NOTE: Steve Lewis, who essentially penned this piece, asked for his name to be removed after an editorial decision.
NEW YORK, NY – In a suit filed Tuesday in New York, United World Sports allege a comprehensive scheme of fraud and conspiracy against its commercial partner USA Rugby, in conjunction with, and at the behest of World Rugby.
The dispute is over what UWS alleges is World Rugby’s attempt to invalidate UWS’ assignment agreement with USA Rugby and wrest back control of the Las Vegas based American leg of the HSBC World Sevens Series. Citing a series of “misrepresentations and fraudulent promises,” UWS claim they have invested $11 million developing the Vegas event only to have it snatched from them, now it is turning a profit, and as the rights to a new 4-year competition cycle are awarded.
For USA Rugby, this represents further legal jeopardy as it is also still being sued by PRO Rugby’s Doug Schoninger. The similarities between the suits are striking, both originating in the disastrous Melville/Chang era and both painting USA Rugby and its executives, former and current, as willing pawns of global rugby’s governing body in a barely disguised effort to defraud private actors, Jon Prusmack and Doug Schoninger, who have invested significant private capital in the sport; Prusmack’s long-term and passionate commitment to the game and the controversial Schoninger’s short-term approach notwithstanding.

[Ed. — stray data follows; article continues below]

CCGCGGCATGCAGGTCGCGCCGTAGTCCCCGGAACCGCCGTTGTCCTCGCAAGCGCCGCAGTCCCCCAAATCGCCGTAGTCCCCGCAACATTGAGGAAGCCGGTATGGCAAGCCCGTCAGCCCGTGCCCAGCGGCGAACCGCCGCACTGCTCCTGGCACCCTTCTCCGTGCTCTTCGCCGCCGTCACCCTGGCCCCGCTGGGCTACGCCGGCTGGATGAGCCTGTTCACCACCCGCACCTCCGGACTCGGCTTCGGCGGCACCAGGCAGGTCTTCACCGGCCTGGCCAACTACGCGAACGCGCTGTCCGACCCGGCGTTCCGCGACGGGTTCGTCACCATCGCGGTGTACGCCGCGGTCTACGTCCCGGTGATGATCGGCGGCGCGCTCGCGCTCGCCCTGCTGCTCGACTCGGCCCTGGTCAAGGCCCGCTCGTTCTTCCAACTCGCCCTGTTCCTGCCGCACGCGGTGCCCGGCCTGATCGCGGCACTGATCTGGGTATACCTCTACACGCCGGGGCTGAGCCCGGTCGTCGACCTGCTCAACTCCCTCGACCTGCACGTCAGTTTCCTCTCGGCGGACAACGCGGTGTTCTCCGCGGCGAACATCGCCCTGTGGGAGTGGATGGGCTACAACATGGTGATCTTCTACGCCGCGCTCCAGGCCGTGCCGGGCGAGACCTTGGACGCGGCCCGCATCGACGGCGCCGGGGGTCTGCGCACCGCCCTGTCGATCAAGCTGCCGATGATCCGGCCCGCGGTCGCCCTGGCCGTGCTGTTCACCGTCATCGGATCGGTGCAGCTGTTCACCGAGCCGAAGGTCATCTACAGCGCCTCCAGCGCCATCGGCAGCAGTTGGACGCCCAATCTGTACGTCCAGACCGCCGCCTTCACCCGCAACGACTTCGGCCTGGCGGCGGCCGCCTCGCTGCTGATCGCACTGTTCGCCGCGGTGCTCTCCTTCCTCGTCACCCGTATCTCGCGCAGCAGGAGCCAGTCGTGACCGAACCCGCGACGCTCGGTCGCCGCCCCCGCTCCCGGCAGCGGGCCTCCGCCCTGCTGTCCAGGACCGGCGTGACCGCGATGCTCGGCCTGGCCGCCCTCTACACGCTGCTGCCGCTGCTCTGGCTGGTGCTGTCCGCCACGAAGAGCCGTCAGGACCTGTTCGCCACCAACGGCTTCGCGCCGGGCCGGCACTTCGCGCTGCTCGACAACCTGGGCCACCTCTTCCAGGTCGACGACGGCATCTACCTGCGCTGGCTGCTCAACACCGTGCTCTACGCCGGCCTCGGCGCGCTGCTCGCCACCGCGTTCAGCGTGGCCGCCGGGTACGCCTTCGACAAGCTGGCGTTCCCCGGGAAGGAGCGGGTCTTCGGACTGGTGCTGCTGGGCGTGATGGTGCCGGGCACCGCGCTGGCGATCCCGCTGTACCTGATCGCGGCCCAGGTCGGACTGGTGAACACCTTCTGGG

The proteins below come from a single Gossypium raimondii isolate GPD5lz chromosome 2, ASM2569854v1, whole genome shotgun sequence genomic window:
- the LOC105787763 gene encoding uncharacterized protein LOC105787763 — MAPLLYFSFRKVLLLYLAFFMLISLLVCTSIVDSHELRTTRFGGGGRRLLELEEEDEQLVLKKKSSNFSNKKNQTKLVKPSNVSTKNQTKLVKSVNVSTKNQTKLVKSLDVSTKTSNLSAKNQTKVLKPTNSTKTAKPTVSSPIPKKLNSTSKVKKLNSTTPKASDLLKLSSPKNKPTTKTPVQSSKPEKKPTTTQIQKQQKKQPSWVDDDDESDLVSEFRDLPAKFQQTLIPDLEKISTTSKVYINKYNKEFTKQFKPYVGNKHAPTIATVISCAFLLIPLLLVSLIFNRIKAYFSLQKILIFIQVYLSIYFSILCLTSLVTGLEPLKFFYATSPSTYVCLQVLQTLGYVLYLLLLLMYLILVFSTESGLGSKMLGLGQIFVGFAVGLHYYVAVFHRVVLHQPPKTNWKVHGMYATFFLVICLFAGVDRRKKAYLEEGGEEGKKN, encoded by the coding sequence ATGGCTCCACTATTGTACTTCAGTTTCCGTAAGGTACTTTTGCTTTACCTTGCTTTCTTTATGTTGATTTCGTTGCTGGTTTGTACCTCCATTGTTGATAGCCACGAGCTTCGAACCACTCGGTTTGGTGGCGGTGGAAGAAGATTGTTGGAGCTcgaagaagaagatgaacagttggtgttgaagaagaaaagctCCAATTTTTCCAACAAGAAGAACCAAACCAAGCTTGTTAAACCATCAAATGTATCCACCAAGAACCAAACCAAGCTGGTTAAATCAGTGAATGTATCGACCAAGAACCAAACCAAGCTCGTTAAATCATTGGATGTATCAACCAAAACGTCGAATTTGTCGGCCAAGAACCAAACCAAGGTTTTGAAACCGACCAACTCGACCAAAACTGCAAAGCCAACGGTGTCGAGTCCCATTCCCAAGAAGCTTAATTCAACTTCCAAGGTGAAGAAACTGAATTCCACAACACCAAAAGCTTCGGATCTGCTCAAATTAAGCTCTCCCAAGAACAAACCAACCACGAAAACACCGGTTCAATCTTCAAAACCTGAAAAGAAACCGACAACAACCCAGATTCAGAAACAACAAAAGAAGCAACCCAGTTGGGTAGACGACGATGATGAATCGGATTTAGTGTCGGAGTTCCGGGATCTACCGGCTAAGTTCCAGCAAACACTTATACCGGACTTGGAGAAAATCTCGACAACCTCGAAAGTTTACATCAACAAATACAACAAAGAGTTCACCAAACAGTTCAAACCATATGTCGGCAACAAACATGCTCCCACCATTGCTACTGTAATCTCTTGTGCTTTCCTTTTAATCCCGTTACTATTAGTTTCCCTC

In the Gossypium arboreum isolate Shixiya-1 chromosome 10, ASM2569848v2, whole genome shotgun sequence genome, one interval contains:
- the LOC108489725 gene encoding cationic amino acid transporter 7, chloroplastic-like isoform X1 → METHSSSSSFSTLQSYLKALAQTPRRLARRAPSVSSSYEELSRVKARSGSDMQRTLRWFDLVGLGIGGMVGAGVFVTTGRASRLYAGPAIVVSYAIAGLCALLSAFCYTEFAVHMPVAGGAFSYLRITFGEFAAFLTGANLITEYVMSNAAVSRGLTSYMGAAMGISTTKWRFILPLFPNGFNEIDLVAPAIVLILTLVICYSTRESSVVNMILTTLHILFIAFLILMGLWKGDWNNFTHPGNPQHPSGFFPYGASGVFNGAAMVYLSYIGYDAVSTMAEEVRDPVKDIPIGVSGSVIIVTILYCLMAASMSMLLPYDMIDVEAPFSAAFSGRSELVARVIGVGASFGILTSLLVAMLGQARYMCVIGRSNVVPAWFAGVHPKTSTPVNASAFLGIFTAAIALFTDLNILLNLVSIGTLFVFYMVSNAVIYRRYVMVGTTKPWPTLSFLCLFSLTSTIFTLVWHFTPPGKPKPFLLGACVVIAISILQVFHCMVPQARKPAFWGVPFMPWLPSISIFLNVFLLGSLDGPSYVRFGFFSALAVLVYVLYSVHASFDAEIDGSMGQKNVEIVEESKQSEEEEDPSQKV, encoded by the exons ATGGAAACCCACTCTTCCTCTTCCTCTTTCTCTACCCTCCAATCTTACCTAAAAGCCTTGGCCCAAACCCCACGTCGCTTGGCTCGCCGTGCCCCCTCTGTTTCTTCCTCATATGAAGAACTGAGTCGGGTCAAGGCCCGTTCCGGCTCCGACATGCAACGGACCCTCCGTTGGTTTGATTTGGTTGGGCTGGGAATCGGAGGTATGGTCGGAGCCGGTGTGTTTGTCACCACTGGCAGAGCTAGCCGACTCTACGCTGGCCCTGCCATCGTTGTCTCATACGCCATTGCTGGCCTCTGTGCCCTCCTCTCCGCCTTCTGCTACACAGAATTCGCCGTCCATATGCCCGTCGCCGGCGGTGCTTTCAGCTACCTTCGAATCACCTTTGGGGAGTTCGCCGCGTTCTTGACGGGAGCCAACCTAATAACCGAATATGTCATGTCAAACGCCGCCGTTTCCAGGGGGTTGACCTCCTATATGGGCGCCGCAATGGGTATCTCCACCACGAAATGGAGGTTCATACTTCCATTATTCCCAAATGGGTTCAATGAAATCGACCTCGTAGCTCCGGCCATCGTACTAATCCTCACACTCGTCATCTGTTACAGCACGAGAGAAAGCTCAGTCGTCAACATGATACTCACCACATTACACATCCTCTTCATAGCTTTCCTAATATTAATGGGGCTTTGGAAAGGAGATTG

While USA national teams continue to perform well on the international stage , the Union itself has been inept in terms of governance and fiscal performance, evidenced by the massive losses caused by the RIM disaster during the San Francisco World Cup 7’s, and the subsequent near-bankruptcy and bail out by World Rugby.
The Vegas 7’s are American rugby’s favorite weekend and the news of its potential demise was not well-received by the rugby community. With this lawsuit, the details behind the unusual arrangement between UWS and USA Rugby are revealed, including the $2.95 million USA Rugby has received since its inception, and the current valuation of $40 million which UWS places on the event. The sorry saga ensures yet further black eyes for the sport in this country, just as the Eagles Mens and Women sevens are genuine contenders and Major League Rugby is beginning to flourish in its second season. While this lawsuit will ultimately be decided in the courts by legal professionals, the court of public opinion in this country, rightfully appreciative of all the late Jon Prusmack has done for rugby in these parts, is very much in the corner of United World Sports.
Further updates will be forthcoming.
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